2.      Add the mushrooms, bell peppers, and onions and sauté slowly until tender.  Add the pimientos and the flour and combine to form a roux.  Cook over a low flame for several minutes until your roux has cooked a little bit but DON’T darken it.

3.      Raise the temperature to medium-high under the roux and stir it constantly. Combine the chicken broth, milk, and half-and-half in ONE pot and bring to a boil. 

4.      When it is boiling, begin whisking it in bit-by-bit and raise the heat.  Bring it to a low boil and continue whisking—hard.  Add all of the liquid and continue stirring: whisk in the remaining ingredients and continue cooking over a medium-high flame for several minutes, whisking all the while. 

5.      Then, after several minutes have passed, lower the heat to a very low simmer and keep warm.  Allow it to perk over a gentle flame.  Adjust the thickness by adding a little more chicken stock or cream should it be too thick and if too thin, continue cooking over a low flame and allow it to reduce to the proper thickness.

6.      When it’s ready, either use immediately to sauce a dish or keep warm on a steam table until needed.  Usually, we don’t save leftovers of a small amount like this so use it up.  However, if you have made a larger quantity, be sure to cool it in pans no higher than 2” and do so on a cooling rack with a fan blowing on it to cool it down.  Stir occasionally to allow the heat to escape and to retard the formation of skin. 

7.      When it’s totally cool, stir some more and then cover with a piece of wax paper sprayed with PAM or some such other food release spray to prevent formation of a skin in the refrigerator.  Chill.  Don’t save for more than a couple of days.

Sauce Supreme is a Béchamel Sauce that’s been enriched with the addition of cream in the form of half-and-half and vegetables.  This is a classic sauce to know so keep this recipe handy in your cookbooks as you will use it many times over. Many of your classic dishes will call for it in one form or another so be knowledgeable of when to use it and when not to.

As I intimated yesterday, I have had a great time today and as always enjoy my opportunities to write for the Elemental News of the Day. We urge our readership to write to us and leave comments and if there are any of you, who would care to write an article for us, please get in touch via Magnolia Hilltop Brewers, P.O. Box 20669, Bakersfield, CA 93390-0669.  We obviously don’t pay anything but you will be given a full byline and that’s worth its weight in gold.  We want as many people who want to write to be able to do so and we believe that by presenting a forum for our fellow chefs, we are doing something for our beloved industry.  We love diversity and hope to add new and different authors to our pantheon of chefs, food and beverage directors, and culinary professionals.  Come on and join us, it’ll be fun!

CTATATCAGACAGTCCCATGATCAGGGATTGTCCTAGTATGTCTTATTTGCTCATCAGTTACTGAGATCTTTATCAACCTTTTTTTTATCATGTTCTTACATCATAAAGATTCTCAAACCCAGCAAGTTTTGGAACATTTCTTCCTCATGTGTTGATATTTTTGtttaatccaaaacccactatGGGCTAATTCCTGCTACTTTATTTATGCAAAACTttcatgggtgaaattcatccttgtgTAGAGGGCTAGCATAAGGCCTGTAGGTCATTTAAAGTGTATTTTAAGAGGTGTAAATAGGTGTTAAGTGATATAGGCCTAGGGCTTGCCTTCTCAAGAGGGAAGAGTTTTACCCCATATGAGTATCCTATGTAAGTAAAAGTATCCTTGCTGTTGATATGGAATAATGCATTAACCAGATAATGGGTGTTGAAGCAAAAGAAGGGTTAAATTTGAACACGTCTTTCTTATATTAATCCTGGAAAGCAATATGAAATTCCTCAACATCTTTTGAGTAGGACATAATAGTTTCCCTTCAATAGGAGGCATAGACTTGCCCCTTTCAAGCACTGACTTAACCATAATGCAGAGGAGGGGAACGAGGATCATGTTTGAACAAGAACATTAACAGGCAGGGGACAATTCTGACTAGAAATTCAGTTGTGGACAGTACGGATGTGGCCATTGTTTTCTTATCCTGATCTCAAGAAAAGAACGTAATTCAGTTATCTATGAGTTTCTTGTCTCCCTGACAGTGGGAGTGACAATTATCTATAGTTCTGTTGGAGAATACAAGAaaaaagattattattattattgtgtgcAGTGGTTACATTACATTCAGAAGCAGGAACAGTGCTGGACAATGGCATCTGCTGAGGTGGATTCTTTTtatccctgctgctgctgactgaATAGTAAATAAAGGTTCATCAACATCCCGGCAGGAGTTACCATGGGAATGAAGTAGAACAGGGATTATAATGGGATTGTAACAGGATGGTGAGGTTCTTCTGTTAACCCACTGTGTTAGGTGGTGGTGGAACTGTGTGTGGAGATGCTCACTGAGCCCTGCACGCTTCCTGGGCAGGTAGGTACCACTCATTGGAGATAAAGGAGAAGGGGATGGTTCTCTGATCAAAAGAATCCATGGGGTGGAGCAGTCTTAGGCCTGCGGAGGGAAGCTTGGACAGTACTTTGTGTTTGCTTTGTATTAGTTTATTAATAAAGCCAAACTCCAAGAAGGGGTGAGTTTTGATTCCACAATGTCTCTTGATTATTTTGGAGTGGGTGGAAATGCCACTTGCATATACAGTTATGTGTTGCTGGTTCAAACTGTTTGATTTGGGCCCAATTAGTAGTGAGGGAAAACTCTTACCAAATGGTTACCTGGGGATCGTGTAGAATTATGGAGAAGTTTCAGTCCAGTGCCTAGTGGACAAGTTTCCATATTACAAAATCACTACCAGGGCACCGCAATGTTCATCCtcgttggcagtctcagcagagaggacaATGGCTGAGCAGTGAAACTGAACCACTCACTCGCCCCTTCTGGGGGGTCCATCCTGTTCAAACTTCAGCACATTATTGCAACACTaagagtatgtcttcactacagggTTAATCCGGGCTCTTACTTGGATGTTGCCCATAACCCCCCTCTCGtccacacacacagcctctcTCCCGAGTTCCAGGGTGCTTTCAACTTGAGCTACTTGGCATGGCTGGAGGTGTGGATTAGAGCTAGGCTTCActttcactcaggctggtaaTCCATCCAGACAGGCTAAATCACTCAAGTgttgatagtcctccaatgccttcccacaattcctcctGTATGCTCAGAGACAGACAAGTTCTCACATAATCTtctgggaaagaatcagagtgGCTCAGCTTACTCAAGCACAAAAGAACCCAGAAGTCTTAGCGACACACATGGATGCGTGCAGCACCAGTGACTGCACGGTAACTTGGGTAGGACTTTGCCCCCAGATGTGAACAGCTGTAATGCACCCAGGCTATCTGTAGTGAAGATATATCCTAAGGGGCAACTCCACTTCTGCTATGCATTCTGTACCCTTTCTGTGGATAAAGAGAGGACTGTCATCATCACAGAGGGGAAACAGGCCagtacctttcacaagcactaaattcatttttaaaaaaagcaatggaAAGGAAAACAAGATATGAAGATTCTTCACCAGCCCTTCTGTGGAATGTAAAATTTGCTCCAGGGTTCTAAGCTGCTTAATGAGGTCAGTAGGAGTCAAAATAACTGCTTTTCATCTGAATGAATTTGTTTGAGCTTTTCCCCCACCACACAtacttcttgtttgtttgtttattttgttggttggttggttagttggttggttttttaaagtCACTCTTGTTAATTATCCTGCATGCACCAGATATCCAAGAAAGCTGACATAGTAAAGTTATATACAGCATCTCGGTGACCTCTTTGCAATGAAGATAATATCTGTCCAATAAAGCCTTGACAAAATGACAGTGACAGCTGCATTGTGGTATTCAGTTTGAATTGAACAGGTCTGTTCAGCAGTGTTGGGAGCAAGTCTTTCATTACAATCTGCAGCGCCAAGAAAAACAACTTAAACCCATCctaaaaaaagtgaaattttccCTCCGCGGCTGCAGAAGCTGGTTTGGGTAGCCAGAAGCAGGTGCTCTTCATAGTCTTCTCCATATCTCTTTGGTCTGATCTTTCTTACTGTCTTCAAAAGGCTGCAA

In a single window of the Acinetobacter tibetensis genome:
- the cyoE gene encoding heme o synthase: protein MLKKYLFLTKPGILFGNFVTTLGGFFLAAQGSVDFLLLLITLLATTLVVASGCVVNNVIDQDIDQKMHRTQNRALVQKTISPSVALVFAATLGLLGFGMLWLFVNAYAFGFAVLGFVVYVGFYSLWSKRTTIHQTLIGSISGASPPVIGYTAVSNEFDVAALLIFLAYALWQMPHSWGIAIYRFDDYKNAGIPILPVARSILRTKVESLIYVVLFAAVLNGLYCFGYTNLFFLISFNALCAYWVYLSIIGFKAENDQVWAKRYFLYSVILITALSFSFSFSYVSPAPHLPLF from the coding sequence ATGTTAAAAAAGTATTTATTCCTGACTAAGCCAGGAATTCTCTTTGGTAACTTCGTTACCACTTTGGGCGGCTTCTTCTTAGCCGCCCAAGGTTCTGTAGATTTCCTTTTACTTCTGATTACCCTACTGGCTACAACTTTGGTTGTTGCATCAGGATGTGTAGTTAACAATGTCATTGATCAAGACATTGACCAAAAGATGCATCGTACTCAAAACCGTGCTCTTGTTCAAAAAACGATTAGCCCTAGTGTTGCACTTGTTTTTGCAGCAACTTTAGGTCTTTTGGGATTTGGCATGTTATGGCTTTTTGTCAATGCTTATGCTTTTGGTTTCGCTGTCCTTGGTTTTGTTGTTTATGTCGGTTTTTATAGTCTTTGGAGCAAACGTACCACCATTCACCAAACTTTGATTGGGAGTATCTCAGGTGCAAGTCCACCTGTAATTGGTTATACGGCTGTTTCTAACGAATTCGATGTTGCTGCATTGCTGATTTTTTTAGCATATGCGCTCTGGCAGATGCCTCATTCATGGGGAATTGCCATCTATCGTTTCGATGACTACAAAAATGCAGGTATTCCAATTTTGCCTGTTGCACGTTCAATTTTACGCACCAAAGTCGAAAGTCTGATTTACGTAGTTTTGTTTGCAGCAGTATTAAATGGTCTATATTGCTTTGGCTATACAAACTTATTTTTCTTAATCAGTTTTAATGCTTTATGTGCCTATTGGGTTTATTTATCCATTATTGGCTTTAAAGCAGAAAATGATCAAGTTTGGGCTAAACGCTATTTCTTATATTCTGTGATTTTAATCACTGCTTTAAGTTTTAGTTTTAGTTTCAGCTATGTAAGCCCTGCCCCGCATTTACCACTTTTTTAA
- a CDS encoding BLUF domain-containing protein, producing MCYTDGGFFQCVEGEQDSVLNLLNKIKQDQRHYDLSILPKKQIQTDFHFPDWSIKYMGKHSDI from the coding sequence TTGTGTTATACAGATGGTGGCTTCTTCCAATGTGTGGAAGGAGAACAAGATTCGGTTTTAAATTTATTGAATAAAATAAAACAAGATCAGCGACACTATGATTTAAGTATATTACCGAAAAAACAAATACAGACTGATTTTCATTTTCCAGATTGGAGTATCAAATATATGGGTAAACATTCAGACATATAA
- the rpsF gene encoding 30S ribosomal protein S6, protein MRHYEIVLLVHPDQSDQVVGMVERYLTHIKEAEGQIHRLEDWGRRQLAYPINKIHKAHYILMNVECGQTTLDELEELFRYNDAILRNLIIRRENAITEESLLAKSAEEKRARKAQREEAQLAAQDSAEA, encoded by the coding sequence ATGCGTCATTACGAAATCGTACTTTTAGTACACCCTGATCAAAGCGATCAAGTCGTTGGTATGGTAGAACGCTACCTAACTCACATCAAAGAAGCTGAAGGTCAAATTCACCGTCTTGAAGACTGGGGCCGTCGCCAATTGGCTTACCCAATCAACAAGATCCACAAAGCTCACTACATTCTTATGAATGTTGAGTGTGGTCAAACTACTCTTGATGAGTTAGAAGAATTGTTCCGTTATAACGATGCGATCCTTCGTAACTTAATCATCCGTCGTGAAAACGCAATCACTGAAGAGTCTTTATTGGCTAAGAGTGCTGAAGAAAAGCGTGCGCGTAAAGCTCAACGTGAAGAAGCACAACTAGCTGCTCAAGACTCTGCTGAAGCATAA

Please remember to avoid doing business with AARC Technology in Bakersfield, CA.  These people don’t care about the small customer anymore but instead put all of their attentions onto their corporate customers. It’s sad to not remember why one has the success they do or from where it came.

I’m glad I made it through Labor Day but for me, it’s not really a holiday as I had to work it.  I am glad I was able to do my blogs ahead for your pleasure and then update them just a bit.  We have to be grateful to Google Blogger as without them and their kindness, none of this would be possible.  I hope you had as good a time as I have today! Please leave some comments and/or become a follower and why not spend some money and purchase an album by the Grateful Dead and/or buy a cookbook from Amazon.com.  We are allied with them and are pleased to market their merchandise! See you tomorrow! Bye!    

Thank you!

Goldfish

Goldie “Goldfish” McNamara

ACF, CWC, Cook IV Institutional Chef


This is me back in 1977 when I was working at the Hilton Inn in Bakersfield, CA, on Rosedale Highway. Now, it's the Red Lion Inn but back then, I was the night sous chef and ran the cook's line at the age of 24.

---30---

END Commentary for Tuesday, September 06, 2011 by Chef Goldie “Goldfish” McNamara



Please note that everyone who writes for the Elemental News of the Day is their own person entitled to their own opinions, attitudes, and insanity so does not necessarily speak for all of us.  Thanks, Stinkbug.

REFERENCES:

This original essay was authored by the one-and-only Chef Goldie “Goldfish” McNamara

Recipes created by Chef Goldie “Goldfish” McNamara on July 19, 1986 in Bakersfield, CA.